So why not Hamas?
As for Hamas, Twitter blocked Hamas’ official English-speaking account- which had 40 thousand followers- in January of 2014, but not its Arabic accounts or newly opened English accounts. So while it did not meet compliance with federal law nor stifle the main veins of terrorists’ communications in their native language, the move appeased English-speakers.
Twitter’s oversight on Hamas’ communications comes at a time when they are building political clout in the international arena, as they joined forces with the Fatah party for a Palestinian unity government in June, and Sweden and the United Kingdom recognized Palestine as a legitimate state in October.
Khaled Elgindy, former adviser to the Palestinian leadership and currently a fellow in the Center for Middle East Policy at the Brookings Institution says Hamas’ social media presence is critical to helping its agenda.
“Like all political organizations, its primary interest is to maintain and increase its domestic following and base of support among the Palestinian public (and to a lesser extent the broader Arab public), and secondarily to influence public or political opinion in the international arena,” he says. “Maintaining a social media presence obviously is critical to both of these goals.”
A political organization, yes, and also a U.S.-deemed Foreign Terrorist Organization. In the spring of this year, the State Department’s Center for Strategic Counterterrorism Communications started a social media campaign titled “Think Again, Turn Away,” using Twitter and Facebook to communicate directly with potential terrorists posting hate-messages and threats. The widely-criticized campaign, whose Twitter bio reads “Some truths about terrorism,” responds to threats by trivializing them and even poking fun at those doing the threatening, likely in an attempt at showing the pettiness of such passionate hatred.
But Kirk Wolcott, Special Advisor to the CSCC, says the campaign does not communicate with Hamas or its supporters. “Our work, including the “Think Again Turn Away” campaign, involves a focus on countering the actions and ideology of al-Qa’ida and its affiliates…” such as ISIS, he says via email.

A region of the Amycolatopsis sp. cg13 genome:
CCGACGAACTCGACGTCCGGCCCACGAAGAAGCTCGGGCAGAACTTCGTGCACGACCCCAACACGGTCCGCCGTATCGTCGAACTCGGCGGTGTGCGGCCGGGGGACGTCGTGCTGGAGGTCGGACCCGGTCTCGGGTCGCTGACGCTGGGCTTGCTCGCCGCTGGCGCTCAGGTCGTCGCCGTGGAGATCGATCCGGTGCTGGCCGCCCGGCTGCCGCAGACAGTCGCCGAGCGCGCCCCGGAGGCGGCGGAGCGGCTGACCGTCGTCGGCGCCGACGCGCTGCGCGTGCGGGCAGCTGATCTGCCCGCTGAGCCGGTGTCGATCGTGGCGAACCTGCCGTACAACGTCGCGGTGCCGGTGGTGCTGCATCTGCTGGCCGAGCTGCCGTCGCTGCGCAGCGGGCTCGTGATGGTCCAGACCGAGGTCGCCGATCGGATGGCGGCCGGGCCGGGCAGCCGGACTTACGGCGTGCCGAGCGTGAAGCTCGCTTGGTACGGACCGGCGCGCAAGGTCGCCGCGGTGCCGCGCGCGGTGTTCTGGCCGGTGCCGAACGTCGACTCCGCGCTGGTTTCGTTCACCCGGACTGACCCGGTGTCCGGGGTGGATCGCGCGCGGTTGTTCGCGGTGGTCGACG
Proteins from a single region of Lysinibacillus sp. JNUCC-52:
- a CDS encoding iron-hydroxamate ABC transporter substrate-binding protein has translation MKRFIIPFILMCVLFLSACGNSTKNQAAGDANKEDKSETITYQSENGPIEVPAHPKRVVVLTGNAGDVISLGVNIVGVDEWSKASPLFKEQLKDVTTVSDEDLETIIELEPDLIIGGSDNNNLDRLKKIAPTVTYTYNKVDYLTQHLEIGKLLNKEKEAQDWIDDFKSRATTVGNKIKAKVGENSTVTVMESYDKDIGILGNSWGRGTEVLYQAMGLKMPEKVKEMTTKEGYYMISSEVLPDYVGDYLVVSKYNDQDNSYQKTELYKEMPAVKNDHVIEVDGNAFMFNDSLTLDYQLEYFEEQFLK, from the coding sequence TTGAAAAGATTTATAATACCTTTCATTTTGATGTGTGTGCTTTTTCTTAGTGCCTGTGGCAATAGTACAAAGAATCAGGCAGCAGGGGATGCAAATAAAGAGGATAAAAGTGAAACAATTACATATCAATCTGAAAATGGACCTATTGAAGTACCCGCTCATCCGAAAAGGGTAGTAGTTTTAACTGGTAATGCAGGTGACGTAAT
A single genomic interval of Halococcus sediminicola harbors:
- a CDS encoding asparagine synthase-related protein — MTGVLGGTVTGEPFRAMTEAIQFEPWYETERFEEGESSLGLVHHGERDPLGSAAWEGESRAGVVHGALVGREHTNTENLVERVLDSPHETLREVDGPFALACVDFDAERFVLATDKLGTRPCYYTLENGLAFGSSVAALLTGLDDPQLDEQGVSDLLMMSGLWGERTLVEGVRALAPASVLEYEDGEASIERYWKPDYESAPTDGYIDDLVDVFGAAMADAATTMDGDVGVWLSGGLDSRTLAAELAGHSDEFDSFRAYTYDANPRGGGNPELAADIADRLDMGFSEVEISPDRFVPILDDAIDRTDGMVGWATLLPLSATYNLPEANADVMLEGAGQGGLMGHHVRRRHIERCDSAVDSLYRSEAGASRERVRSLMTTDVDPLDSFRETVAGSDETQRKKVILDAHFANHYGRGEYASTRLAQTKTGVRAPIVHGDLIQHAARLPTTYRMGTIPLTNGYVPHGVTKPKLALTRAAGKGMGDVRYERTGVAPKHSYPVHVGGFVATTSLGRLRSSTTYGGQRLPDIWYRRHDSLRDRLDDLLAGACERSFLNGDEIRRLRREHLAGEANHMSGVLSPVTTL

In 2012, seven House Republicans led by Rep. Poe asked the FBI to mandate Twitter shut down accounts for designated terrorist organizations, and specifically Hamas. At the time, the FBI responded that they would have a classified meeting with the Congressmen and make no further public statement.
“All I can say is that, my opinion is still that they should take the accounts down.”
Poe says over the phone when asked about the FBI’s stance at that classified meeting. Poe elaborates, though, and says that the FBI “monitors the accounts,” and implies that the FBI values the ability to track and read terrorists’ communications.
“Even after meeting with them, I still believe the advantages of taking them down outweighs the advantage of leaving them up publicly,” he says. “Tracking bad guys…I think we’re smarter. We can do that without having to track them only on social media. I understand the FBI’s position, but I believe they should be taken down. If we have the ability to do it, let’s do it.”
Poe says that the issue is not dropped, and that “legislation is necessary.” He plans on opening up legislation in January to bring more awareness to this issue.
“(Hamas) has not been stopped. They don’t intend to be stopped. It’s not like they’re going away…they’re not going to get tired of killing Israelis. We need to understand that. We have to address the issue.”